As for the food issue-most non-Americans already think our food is gawdawful so…improvement maybe?

    • In America we do an excellent job of hiding welfare for everyone but the very poor. I’ve had so many arguments with people about the mortgage deduction. They don’t want to see it as a welfare program, even though it is one of the biggest ones we have. And this isn’t some kind of liberal fantasy; I learned it reading Milton Friedman.

      But what really angers me is how Republicans keep talking about cutting Social Security — as though people would still be willing to pay 15% of their salary for a program they don’t get. And the military is a big one because it is basically wasted money. It doubtless does help us, but it is hard to see a direct connection. We spend 48% of the world’s military spending. And mostly what it does is give men erections.

      • Bill Hicks had something about the military and erections. Ah, I miss him.

        SS and Medicare are hugely popular because everyone gets them. And that is the way it should be. I get why they invented AFDC but these days we need to have everyone have a basic living income so that way the annoying assholes stay home and the rest of us can work our tails off in peace.

        • I still don’t accept that the reason that SS is safe is because everyone gets it. The whole Republican plan is, “Don’t worry seniors: we’re going to screw the next generation.” But that doesn’t fly because seniors understand that if they do that, they will come after them next. But in general, it is safe because it is a program that gives to the elderly and the elderly vote. If 20 year olds voted at the same level, then we would fix our student loan system. They don’t, so we don’t.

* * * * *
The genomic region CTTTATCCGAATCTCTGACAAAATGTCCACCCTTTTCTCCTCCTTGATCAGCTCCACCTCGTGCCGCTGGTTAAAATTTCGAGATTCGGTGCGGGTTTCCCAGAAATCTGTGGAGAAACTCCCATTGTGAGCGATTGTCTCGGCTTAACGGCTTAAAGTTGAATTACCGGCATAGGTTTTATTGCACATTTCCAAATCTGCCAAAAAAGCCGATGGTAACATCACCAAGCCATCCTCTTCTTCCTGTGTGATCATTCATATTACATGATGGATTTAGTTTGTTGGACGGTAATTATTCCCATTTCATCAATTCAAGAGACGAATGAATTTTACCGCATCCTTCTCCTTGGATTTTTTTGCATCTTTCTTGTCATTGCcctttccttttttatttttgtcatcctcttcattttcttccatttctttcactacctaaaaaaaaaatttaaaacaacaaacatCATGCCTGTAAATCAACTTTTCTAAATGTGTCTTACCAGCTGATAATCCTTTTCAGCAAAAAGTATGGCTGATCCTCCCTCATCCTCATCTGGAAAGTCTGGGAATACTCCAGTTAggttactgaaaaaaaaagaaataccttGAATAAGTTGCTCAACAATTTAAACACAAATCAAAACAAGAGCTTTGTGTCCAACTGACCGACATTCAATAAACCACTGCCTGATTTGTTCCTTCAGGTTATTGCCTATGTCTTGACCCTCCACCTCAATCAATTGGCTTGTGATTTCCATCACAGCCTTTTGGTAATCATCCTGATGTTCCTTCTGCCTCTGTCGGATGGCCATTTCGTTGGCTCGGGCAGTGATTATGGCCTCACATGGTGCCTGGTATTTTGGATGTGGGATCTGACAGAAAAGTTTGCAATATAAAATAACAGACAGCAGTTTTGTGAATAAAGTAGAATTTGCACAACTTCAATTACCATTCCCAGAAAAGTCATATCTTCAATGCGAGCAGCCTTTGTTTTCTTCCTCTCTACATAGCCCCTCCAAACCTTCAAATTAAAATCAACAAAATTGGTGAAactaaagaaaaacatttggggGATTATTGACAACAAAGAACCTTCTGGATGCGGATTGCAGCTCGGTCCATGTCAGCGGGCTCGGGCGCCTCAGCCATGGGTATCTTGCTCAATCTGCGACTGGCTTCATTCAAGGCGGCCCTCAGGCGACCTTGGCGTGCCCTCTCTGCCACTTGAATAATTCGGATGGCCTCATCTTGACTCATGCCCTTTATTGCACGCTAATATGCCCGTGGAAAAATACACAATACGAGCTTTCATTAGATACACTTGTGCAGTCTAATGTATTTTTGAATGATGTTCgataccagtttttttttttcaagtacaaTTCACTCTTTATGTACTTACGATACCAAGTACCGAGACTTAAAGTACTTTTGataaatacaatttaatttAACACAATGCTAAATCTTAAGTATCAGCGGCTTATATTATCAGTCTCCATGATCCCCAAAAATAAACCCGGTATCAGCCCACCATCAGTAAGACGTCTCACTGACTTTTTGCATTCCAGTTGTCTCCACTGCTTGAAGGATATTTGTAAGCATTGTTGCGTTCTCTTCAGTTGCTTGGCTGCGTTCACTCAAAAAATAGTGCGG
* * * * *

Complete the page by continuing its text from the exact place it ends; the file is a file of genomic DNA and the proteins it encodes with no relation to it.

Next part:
• Oh it is not safe at all-it is just more likely that the generally well off seniors will continue to support it existing if it is not means tested is what I meant.

            The only thing I disagree with-slightly-is that if 20 year olds voted at the same levels as the elderly do we would have fixed our student loan situation. There is a regrettable tendency of office holders to be of a certain age that likes to dismiss the younger crowd even when they do come out to vote like they did in much higher numbers (YDA was under the management of people who excelled at their jobs for a few years and they were tracking it) in 2002, 4, 6 and 8. But their concerns were ignored because the people voted into office were not going to listen to people they had in the category of “office intern, safely ignore.”

            Normally yes, the 20 year olds don’t vote and the Republicans make sure it is very difficult for them to do so. However-when they do, they still are not listened to because they are young.

            • There was that study that found that politicians enacted policies the rich wanted in a big way; they listed to the middle class a bit; and they listed to the poor almost not at all. But I really think that is because of voting patterns. If the poor started voting at 90%, the politicians would be terrified and change. Also: the politicians would become younger.

              • Funny you should mention that. At one point in my local district we had, for a year, everyone in office up to Congress under the age of 30. And currently we have everyone up to Congress under the age of 40 on the Democratic side.

                The policies have not change much since there is not a lot to be done in a majority Republican state but we do have younger people in office. It is mainly because the younger people have no kids and can afford it.